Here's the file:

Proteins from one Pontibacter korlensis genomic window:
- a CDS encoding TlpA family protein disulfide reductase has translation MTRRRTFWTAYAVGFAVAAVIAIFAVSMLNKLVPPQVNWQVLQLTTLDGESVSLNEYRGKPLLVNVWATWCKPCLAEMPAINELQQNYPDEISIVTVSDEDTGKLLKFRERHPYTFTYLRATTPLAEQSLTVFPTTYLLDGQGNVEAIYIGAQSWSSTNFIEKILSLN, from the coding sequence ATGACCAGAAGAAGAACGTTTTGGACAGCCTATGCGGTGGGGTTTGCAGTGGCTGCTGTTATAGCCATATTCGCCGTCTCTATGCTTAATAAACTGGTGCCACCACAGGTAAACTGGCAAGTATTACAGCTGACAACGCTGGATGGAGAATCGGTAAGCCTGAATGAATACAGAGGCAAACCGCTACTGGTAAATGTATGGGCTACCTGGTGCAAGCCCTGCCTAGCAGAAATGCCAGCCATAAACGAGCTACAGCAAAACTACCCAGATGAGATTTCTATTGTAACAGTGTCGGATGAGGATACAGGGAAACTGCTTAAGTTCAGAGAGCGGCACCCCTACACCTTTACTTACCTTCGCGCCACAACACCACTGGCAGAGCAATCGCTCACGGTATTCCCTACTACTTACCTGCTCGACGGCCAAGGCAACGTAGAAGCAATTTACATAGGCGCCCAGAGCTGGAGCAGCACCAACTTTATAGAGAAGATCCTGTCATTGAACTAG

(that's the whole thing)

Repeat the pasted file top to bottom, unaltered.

Proteins from one Pontibacter korlensis genomic window:
- a CDS encoding TlpA family protein disulfide reductase has translation MTRRRTFWTAYAVGFAVAAVIAIFAVSMLNKLVPPQVNWQVLQLTTLDGESVSLNEYRGKPLLVNVWATWCKPCLAEMPAINELQQNYPDEISIVTVSDEDTGKLLKFRERHPYTFTYLRATTPLAEQSLTVFPTTYLLDGQGNVEAIYIGAQSWSSTNFIEKILSLN, from the coding sequence ATGACCAGAAGAAGAACGTTTTGGACAGCCTATGCGGTGGGGTTTGCAGTGGCTGCTGTTATAGCCATATTCGCCGTCTCTATGCTTAATAAACTGGTGCCACCACAGGTAAACTGGCAAGTATTACAGCTGACAACGCTGGATGGAGAATCGGTAAGCCTGAATGAATACAGAGGCAAACCGCTACTGGTAAATGTATGGGCTACCTGGTGCAAGCCCTGCCTAGCAGAAATGCCAGCCATAAACGAGCTACAGCAAAACTACCCAGATGAGATTTCTATTGTAACAGTGTCGGATGAGGATACAGGGAAACTGCTTAAGTTCAGAGAGCGGCACCCCTACACCTTTACTTACCTTCGCGCCACAACACCACTGGCAGAGCAATCGCTCACGGTATTCCCTACTACTTACCTGCTCGACGGCCAAGGCAACGTAGAAGCAATTTACATAGGCGCCCAGAGCTGGAGCAGCACCAACTTTATAGAGAAGATCCTGTCATTGAACTAG